Yesterday I met Andrew. It was evident from the first second l laid eyes in him that he was different, even as we engaged in the same activity. Being as I am, I chatted him up at the first stoplight we shared. If he was from Canada. Yes, he was. Earlier he had passed me on a hill, not noteworthy in itself as it seems everybody passes me on the hills. Correction, everybody passes me on hills, but noteworthy because he was towering above me, was riding with sneakers and had four panniers strapped to his bike and a huge knapsack in his back; with a Canadian flag sewn onto it. Hence my question.
Where was he going, I asked? To JFK was the answer – this was in New Jersey on a popular biking route 9W. Mmm. Then after a pause: to fly to Madrid, across the Iberian Peninsula and then through Asia. Mmm. I figured he knew that there was a slight gap between Spain and Asia. I asked him how many miles he had already ridden: 5,000, from Vancouver. It was my turn to be silent for a moment while my brain scanned my inner map of North America looking for Vancouver and not finding it on the East coast. Dang. Of course, you don’t rack up 5,000 miles on the East coast unless you have a very, very rotten sense of direction. Even so, he must have made some detours (Google map, by bike from Vancouver to my house: 3,220 miles).
By now I’m riding next to him and peppering him with questions. Where is he staying in New York, does he know he needs to lock his bike and take all bags with him all the time, are his wheels and saddle bolted or quick release, when his he flying out, is he shipping the bike. I just can’t help myself – I see a logistical ‘challenge’ and I can’t resist but solve the puzzle. After I’ve scared the living hell out of poor Andrew who probably is debating if I’m godsend to warn him of all the evils that await him in New York, or if I am the evil itself, I’ve now switched gears on him and want to know if he’s doing this for charity (note to self: don’t do that). No: semi half-apologetically he says, I’m doing this just for me. Ok.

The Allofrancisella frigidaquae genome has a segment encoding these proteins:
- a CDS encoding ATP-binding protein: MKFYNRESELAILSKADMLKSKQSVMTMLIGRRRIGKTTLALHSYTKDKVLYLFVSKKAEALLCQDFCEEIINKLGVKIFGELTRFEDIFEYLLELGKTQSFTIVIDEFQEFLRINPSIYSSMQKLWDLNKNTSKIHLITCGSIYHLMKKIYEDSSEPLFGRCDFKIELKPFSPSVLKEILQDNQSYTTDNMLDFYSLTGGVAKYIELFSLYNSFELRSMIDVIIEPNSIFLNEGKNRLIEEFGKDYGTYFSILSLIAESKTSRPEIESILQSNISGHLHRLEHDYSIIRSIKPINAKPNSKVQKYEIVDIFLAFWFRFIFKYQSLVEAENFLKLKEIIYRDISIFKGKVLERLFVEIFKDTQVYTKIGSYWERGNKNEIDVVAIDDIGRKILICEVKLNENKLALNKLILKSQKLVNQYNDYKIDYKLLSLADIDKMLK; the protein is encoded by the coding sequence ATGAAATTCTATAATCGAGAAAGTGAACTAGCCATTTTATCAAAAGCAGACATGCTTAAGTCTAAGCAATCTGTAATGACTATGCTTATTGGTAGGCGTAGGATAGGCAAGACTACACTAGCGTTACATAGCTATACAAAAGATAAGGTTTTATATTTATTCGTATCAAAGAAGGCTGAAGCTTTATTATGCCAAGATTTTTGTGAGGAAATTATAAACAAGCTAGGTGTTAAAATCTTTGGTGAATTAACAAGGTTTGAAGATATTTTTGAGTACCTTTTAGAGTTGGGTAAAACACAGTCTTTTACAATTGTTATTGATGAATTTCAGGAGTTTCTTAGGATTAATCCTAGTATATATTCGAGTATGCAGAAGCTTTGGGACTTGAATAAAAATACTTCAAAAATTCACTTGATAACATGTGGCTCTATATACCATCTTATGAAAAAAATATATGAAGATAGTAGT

Is he blogging? No, he didn’t want to bring a laptop. I’m thinking, you don’t need a laptop to blog and just about manage to not share that thought with Andrew. Is he tweeting? No. I’m thinking: what a missed chance. Then I’m thinking: Nina, shut up. Then: how many more crazy people do we need to be able to follow doing crazy things? Who’s missing a chance here? This man is traveling by bike around the world for a year, after 5,000 miles and with 70 pds of luggage (yes, I asked) he’s still powering past me on the hills (just FYI, I had an easy time catching up on the straights – I just want to let it be known) and my conversation is probably not the weirdest he has had and certainly by no stretch of the imagination the weirdest he is about to have anywhere between Madrid and the Pacific. He’s completely unplugged and I’m guessing a millennial. Has no phone, no GPS, no laptop just a few maps, a camera and a dairy. How awesome is that? Argh, what a missed chance I’m still thinking. I wonder what he does for a living, why he’s doing this, what his background is.
By now I’ve offered to lead the way to the George Washington Bridge. I ditch him a few blocks early but make sure I find a new guide to make sure he makes it onto the ramp and then into the general direction of the Brooklyn Bridge. His map is of the East Coast of America and Manhattan is about as big as my thumb. We barely make out the GWB, that is he is, I’m not wearing my reading glasses while riding, I could be looking at a map Italy and not know the difference.
As we say our goodbyes we introduce ourselves and shake hands. I wish him luck on his adventure and think how cool it would have been to follow his journey on Twitter or a blog and to say: I rode for all of 5 miles with this dude. So maybe it is as well that Andrew is unplugged because I really just was sad for my missed opportunity to follow some one daring, different, maybe a bit crazy and other. No need to be sad for Andrew, he knows what he’s doing and how he wants it done. I just hope he makes it to JFK with bike and contents intact. And I wish for him to meet kind, supportive and generous people along the way – all the way till home.